THERE’S A NEW “POOR BOY” IN TOWN!
Richard Hurst is taking on his grandfather’s legacy one “snowball” at a time. Starting with his grandfather and a snowball stand in 1932 and the history that comes with four generations in Lafayette until today, Richard is back at the helm of Poor Boy’s Riverside Inn. Richard and Lori plan to focus on the original and make it shine bright, putting 2nd, 3rd and 4th generations back under one roof! Once with two full-service restaurants, one in Lafayette since 1932, and one in New Iberia for 32 years, the Hurst family has prospered in the Acadiana area. The beginning -a hand-pushed snowball wagon and $1.30 investment in sugar and flavoring in the middle of the Depression with an enterprising country boy from Youngsville named Hulo “Poor Boy” Landry, a family tradition was born. Originally a baker by trade from the Evangeline Maid bread family, Hulo developed an allergy to flour and by necessity became an entrepreneur. From snowballs to hamburgers to famed “Poor Boy” sandwiches, Hulo’s business expanded and prospered. With input from his wife, Eugenia, relatives and friends, the menu grew to include seafood and steaks. In 1939, he moved from St. John Street to a beautiful site overlooking the Vermilion Bayou at Pinhook Bridge. Then disaster struck. Many believed that the devastating flood of 1940, which swamped the restaurant, ruining building and equipment, would mean the end of “Poor Boy’s”, but three months later found Hulo Landry back in business. In 1946, he opened the first completely air-conditioned restaurant in Lafayette and enjoyed continuous success until his death in 1958. Still, Poor Boy’s Riverside Inn endured. Upon his death in 1958, his son-in-law and only daughter, Larry and Kathlyn Hurst, took over the management of Poor Boy’s Riverside Inn, and prospered on the same premise that brought success and respect from the community to Hulo -quality in food and perfection in service. In 1977, Poor Boy’s Riverside Inn moved to its present site where the Hursts began to groom two of their four children to manage the restaurant, though every family member has worked here in some capacity. In 1985, under the guidance and watchful eye of their parents, Richard and Elaine took over the operation of the restaurant. They made an outstanding brother/sister team, and along with their loyal staff continued the family tradition of consistent quality in food and service.In 1988, they opened their second restaurant, Little River Inn. They took over the Bayou Bar in Bayou Landing from the Patout Family. In 2000 when Richard moved Little River to its new location on Main Street, Richard’s wife, Lori, joined the restaurant team. The new location encompassed a little bit of history. Originally the BF Trappey office building, it overlooked the famous Bernard F Trappey Oak, estimated to have been planted in 1630. Lori managed the front of the house there, while Richard supervised the kitchen. Fast forward to 2011, Elaine followed in the footsteps of her father, Larry, and retired early and Richard followed in the footsteps of his mother, Kathlyn, keeping the family tradition going until the next generation—grooming son, Christian, in front of house operations as a server, kitchen management, and also in the office. This also made the second time Richard has bought the restaurant in one form or another. He and his wife, Lori, plan to live up to Hulo’s dream, and as a dynamic husband/wife team continue the Hurst family tradition. Hitting the fast forward button once again to 2020, Richard and Lori decide it is time to be back at the original, train more hands on, have three generations back under one roof—learning even more from the matriarch of the family, restaurant history from dad, and making a bittersweet decision to get back to one location—the original “Poor Boy’s Riverside Inn”. Both locations have seen Acadiana grow and prosper, with many fond memories made in New Iberia—but with a new outlook, new energy and new plans to take Riverside to greater levels, more history is to be made. If windows and doors could talk, what tales they could tell! Birthday celebrations, business deals, proposals, reunions, parties of all kinds have taken place at both of our locations. Couples who held their wedding receptions here return again and again to celebrate their anniversaries with us. Now, Richard and Lori are looking forward to more stories to fill the pages with—so stay tuned. The Hursts would like to thank you for the opportunity of serving you, and Richard and Lori hope that in their food and service you find a bit of the love and intense pride that has gone into the creation of Poor Boy’s Riverside Inn!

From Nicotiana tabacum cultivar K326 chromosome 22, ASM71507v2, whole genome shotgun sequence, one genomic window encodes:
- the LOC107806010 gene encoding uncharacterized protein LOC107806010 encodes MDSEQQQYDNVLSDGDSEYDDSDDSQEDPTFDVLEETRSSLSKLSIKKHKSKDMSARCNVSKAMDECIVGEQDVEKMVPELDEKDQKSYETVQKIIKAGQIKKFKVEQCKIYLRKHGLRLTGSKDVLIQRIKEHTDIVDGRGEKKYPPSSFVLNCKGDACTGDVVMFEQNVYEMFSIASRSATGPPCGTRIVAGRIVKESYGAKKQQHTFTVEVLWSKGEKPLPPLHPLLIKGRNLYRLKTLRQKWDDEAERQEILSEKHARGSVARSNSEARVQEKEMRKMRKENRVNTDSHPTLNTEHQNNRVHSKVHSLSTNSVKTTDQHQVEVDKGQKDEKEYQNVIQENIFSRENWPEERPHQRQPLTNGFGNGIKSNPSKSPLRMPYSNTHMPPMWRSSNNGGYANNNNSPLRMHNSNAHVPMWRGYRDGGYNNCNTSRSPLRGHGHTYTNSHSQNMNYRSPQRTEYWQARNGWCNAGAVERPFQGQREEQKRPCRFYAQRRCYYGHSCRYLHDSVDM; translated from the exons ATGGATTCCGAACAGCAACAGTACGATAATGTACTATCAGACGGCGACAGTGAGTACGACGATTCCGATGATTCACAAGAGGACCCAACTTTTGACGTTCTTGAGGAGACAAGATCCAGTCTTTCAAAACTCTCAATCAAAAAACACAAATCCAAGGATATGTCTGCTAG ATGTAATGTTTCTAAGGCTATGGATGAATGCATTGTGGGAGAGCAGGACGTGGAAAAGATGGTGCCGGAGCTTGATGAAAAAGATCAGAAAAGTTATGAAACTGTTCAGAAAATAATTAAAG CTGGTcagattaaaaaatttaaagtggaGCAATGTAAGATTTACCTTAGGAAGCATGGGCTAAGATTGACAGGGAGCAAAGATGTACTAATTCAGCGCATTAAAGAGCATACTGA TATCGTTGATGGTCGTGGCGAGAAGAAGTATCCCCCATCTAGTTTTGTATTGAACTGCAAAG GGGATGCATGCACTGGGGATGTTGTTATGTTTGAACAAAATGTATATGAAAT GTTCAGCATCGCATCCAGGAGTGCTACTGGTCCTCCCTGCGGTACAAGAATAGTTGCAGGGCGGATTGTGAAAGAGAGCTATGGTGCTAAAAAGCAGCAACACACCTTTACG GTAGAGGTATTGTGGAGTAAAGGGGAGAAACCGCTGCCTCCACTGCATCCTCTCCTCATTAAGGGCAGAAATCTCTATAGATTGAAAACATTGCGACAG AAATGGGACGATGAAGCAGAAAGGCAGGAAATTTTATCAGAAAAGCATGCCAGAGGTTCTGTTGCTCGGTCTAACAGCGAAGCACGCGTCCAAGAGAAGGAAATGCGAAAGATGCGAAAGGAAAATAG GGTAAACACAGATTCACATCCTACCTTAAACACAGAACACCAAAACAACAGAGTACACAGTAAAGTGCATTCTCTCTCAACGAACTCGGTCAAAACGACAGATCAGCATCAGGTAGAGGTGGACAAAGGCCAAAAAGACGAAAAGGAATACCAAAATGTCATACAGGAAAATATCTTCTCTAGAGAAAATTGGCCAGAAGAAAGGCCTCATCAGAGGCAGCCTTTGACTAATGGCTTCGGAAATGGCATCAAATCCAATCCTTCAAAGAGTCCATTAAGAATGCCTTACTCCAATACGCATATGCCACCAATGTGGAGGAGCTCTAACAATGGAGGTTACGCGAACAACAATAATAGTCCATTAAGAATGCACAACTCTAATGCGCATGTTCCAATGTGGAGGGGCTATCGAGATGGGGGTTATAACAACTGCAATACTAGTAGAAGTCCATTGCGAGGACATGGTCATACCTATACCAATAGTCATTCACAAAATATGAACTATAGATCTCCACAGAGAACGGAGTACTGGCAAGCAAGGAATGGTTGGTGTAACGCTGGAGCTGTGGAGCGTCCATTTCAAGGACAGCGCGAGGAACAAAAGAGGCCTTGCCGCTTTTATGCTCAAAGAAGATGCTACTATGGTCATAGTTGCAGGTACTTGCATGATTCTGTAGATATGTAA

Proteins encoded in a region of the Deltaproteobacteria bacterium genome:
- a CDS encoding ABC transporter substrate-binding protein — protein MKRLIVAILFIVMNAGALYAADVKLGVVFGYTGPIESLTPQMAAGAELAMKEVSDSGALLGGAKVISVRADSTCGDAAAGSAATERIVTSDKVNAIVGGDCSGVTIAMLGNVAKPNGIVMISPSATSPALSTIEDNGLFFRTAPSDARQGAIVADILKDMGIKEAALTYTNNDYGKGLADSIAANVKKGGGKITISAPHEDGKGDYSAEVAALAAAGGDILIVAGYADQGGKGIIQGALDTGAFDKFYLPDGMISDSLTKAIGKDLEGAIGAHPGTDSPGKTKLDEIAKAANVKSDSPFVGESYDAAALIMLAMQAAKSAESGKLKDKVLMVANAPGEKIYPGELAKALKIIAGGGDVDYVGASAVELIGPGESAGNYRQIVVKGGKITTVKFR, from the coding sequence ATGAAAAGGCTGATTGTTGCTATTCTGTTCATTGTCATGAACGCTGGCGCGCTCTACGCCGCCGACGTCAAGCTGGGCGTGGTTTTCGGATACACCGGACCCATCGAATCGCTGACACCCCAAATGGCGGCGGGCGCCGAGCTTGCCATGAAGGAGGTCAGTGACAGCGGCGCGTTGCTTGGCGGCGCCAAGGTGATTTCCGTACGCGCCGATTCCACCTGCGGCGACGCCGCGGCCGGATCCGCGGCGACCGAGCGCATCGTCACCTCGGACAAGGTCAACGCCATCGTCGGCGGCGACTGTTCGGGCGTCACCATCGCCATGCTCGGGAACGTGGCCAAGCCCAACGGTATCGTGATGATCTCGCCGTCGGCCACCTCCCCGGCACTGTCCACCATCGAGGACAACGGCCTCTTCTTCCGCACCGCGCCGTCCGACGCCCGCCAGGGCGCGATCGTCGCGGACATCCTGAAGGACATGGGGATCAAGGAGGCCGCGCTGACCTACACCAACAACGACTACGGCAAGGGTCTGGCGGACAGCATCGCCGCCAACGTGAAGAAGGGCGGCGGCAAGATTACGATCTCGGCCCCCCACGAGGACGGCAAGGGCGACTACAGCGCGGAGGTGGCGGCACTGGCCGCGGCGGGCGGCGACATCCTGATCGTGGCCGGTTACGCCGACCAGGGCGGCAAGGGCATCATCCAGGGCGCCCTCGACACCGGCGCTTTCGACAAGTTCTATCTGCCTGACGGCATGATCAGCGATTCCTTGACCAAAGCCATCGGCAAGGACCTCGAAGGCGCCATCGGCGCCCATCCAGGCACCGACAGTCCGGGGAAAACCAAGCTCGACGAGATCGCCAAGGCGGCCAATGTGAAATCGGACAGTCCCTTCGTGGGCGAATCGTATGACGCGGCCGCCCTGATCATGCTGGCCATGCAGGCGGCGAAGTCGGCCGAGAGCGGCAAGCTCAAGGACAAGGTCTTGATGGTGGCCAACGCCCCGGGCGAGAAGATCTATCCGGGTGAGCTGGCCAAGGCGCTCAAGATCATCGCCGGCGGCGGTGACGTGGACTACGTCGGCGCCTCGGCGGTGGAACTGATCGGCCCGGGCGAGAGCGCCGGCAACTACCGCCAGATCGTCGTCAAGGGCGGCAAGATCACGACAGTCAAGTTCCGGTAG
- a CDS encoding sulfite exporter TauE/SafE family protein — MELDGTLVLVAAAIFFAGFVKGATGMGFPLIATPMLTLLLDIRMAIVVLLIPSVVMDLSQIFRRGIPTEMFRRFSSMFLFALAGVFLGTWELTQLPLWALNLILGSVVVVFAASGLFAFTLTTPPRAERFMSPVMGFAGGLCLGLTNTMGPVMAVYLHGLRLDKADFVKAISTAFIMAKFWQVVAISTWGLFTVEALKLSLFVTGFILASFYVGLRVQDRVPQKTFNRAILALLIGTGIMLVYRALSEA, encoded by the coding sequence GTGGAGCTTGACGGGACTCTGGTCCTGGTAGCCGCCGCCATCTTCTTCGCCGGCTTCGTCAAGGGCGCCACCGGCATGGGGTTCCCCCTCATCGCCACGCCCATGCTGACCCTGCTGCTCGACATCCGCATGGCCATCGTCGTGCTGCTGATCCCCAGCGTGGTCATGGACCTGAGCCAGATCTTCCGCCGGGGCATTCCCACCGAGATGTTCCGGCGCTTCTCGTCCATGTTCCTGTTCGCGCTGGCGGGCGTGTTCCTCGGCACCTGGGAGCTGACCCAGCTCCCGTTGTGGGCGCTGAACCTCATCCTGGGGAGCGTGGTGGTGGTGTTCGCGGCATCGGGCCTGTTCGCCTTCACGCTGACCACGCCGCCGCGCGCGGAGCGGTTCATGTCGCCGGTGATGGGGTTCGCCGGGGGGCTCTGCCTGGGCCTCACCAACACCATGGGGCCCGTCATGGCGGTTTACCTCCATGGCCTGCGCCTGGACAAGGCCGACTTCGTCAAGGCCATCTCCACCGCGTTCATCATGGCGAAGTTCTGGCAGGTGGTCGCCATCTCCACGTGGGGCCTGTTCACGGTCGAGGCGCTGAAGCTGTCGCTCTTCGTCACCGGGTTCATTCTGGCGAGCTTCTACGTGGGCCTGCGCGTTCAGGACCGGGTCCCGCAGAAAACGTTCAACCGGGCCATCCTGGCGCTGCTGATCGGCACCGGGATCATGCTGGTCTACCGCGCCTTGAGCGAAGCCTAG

Your Hosts, Richard, Lori & Christian Hurst Larry & Kathlyn Hurst
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